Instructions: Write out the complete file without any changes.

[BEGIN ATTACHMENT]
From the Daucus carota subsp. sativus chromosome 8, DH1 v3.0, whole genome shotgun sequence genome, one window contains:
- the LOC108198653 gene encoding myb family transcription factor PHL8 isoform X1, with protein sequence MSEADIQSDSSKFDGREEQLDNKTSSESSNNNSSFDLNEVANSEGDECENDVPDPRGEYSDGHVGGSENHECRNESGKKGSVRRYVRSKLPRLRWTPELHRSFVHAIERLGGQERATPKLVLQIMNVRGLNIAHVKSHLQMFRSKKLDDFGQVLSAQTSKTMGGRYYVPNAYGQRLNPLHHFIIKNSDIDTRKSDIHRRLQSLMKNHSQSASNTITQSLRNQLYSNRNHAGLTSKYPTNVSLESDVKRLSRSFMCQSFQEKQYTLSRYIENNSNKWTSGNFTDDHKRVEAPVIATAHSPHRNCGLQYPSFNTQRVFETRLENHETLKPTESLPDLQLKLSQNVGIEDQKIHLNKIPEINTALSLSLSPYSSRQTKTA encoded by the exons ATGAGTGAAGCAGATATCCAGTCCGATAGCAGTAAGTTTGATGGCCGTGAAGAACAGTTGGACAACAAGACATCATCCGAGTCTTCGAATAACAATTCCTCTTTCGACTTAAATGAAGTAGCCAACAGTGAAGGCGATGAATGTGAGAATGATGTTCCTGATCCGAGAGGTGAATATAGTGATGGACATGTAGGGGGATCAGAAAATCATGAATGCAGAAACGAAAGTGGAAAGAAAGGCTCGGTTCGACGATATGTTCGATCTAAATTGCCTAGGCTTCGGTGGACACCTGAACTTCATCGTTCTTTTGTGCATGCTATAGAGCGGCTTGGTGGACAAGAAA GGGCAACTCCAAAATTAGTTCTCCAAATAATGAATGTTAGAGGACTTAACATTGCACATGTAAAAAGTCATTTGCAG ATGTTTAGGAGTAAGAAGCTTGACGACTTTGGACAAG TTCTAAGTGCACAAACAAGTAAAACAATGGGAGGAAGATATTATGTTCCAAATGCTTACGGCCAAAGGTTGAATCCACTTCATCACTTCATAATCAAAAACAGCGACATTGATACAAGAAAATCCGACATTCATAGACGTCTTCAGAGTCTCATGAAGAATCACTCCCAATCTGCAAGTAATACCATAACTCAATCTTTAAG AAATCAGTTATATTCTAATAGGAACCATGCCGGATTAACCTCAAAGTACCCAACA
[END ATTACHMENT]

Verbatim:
From the Daucus carota subsp. sativus chromosome 8, DH1 v3.0, whole genome shotgun sequence genome, one window contains:
- the LOC108198653 gene encoding myb family transcription factor PHL8 isoform X1, with protein sequence MSEADIQSDSSKFDGREEQLDNKTSSESSNNNSSFDLNEVANSEGDECENDVPDPRGEYSDGHVGGSENHECRNESGKKGSVRRYVRSKLPRLRWTPELHRSFVHAIERLGGQERATPKLVLQIMNVRGLNIAHVKSHLQMFRSKKLDDFGQVLSAQTSKTMGGRYYVPNAYGQRLNPLHHFIIKNSDIDTRKSDIHRRLQSLMKNHSQSASNTITQSLRNQLYSNRNHAGLTSKYPTNVSLESDVKRLSRSFMCQSFQEKQYTLSRYIENNSNKWTSGNFTDDHKRVEAPVIATAHSPHRNCGLQYPSFNTQRVFETRLENHETLKPTESLPDLQLKLSQNVGIEDQKIHLNKIPEINTALSLSLSPYSSRQTKTA encoded by the exons ATGAGTGAAGCAGATATCCAGTCCGATAGCAGTAAGTTTGATGGCCGTGAAGAACAGTTGGACAACAAGACATCATCCGAGTCTTCGAATAACAATTCCTCTTTCGACTTAAATGAAGTAGCCAACAGTGAAGGCGATGAATGTGAGAATGATGTTCCTGATCCGAGAGGTGAATATAGTGATGGACATGTAGGGGGATCAGAAAATCATGAATGCAGAAACGAAAGTGGAAAGAAAGGCTCGGTTCGACGATATGTTCGATCTAAATTGCCTAGGCTTCGGTGGACACCTGAACTTCATCGTTCTTTTGTGCATGCTATAGAGCGGCTTGGTGGACAAGAAA GGGCAACTCCAAAATTAGTTCTCCAAATAATGAATGTTAGAGGACTTAACATTGCACATGTAAAAAGTCATTTGCAG ATGTTTAGGAGTAAGAAGCTTGACGACTTTGGACAAG TTCTAAGTGCACAAACAAGTAAAACAATGGGAGGAAGATATTATGTTCCAAATGCTTACGGCCAAAGGTTGAATCCACTTCATCACTTCATAATCAAAAACAGCGACATTGATACAAGAAAATCCGACATTCATAGACGTCTTCAGAGTCTCATGAAGAATCACTCCCAATCTGCAAGTAATACCATAACTCAATCTTTAAG AAATCAGTTATATTCTAATAGGAACCATGCCGGATTAACCTCAAAGTACCCAACA